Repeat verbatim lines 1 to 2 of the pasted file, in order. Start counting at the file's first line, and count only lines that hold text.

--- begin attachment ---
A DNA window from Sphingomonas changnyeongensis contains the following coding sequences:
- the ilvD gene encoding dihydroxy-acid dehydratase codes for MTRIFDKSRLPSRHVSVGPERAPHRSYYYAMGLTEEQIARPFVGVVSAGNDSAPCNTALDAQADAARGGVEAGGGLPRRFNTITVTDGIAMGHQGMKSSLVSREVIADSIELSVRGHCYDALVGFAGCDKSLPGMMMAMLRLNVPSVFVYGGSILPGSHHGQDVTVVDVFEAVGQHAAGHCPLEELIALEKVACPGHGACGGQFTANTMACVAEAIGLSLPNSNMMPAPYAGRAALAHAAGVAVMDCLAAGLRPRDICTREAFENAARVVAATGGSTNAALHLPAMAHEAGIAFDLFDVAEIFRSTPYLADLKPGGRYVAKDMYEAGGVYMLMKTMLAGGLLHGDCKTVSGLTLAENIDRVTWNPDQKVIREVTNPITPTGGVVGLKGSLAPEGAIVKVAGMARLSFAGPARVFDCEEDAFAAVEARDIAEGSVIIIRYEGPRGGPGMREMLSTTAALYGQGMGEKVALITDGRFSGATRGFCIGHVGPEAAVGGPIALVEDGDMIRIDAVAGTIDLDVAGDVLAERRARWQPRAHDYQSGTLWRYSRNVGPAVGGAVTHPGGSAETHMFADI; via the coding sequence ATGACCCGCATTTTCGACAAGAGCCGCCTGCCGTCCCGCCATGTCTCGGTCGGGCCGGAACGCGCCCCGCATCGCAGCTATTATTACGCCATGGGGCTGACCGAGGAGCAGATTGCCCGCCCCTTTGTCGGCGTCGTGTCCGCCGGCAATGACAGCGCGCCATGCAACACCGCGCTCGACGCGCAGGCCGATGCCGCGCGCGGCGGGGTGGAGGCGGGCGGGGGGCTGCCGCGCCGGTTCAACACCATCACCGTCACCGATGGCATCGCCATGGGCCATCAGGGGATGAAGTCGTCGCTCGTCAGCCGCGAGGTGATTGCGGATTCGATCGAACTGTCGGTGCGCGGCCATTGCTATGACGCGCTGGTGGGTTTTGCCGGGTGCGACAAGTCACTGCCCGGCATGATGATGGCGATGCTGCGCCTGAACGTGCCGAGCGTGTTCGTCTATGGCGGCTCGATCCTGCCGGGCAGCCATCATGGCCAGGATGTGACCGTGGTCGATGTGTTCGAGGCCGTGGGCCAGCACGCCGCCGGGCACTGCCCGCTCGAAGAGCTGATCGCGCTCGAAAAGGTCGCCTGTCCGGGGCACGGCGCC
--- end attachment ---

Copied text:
A DNA window from Sphingomonas changnyeongensis contains the following coding sequences:
- the ilvD gene encoding dihydroxy-acid dehydratase codes for MTRIFDKSRLPSRHVSVGPERAPHRSYYYAMGLTEEQIARPFVGVVSAGNDSAPCNTALDAQADAARGGVEAGGGLPRRFNTITVTDGIAMGHQGMKSSLVSREVIADSIELSVRGHCYDALVGFAGCDKSLPGMMMAMLRLNVPSVFVYGGSILPGSHHGQDVTVVDVFEAVGQHAAGHCPLEELIALEKVACPGHGACGGQFTANTMACVAEAIGLSLPNSNMMPAPYAGRAALAHAAGVAVMDCLAAGLRPRDICTREAFENAARVVAATGGSTNAALHLPAMAHEAGIAFDLFDVAEIFRSTPYLADLKPGGRYVAKDMYEAGGVYMLMKTMLAGGLLHGDCKTVSGLTLAENIDRVTWNPDQKVIREVTNPITPTGGVVGLKGSLAPEGAIVKVAGMARLSFAGPARVFDCEEDAFAAVEARDIAEGSVIIIRYEGPRGGPGMREMLSTTAALYGQGMGEKVALITDGRFSGATRGFCIGHVGPEAAVGGPIALVEDGDMIRIDAVAGTIDLDVAGDVLAERRARWQPRAHDYQSGTLWRYSRNVGPAVGGAVTHPGGSAETHMFADI; via the coding sequence ATGACCCGCATTTTCGACAAGAGCCGCCTGCCGTCCCGCCATGTCTCGGTCGGGCCGGAACGCGCCCCGCATCGCAGCTATTATTACGCCATGGGGCTGACCGAGGAGCAGATTGCCCGCCCCTTTGTCGGCGTCGTGTCCGCCGGCAATGACAGCGCGCCATGCAACACCGCGCTCGACGCGCAGGCCGATGCCGCGCGCGGCGGGGTGGAGGCGGGCGGGGGGCTGCCGCGCCGGTTCAACACCATCACCGTCACCGATGGCATCGCCATGGGCCATCAGGGGATGAAGTCGTCGCTCGTCAGCCGCGAGGTGATTGCGGATTCGATCGAACTGTCGGTGCGCGGCCATTGCTATGACGCGCTGGTGGGTTTTGCCGGGTGCGACAAGTCACTGCCCGGCATGATGATGGCGATGCTGCGCCTGAACGTGCCGAGCGTGTTCGTCTATGGCGGCTCGATCCTGCCGGGCAGCCATCATGGCCAGGATGTGACCGTGGTCGATGTGTTCGAGGCCGTGGGCCAGCACGCCGCCGGGCACTGCCCGCTCGAAGAGCTGATCGCGCTCGAAAAGGTCGCCTGTCCGGGGCACGGCGCC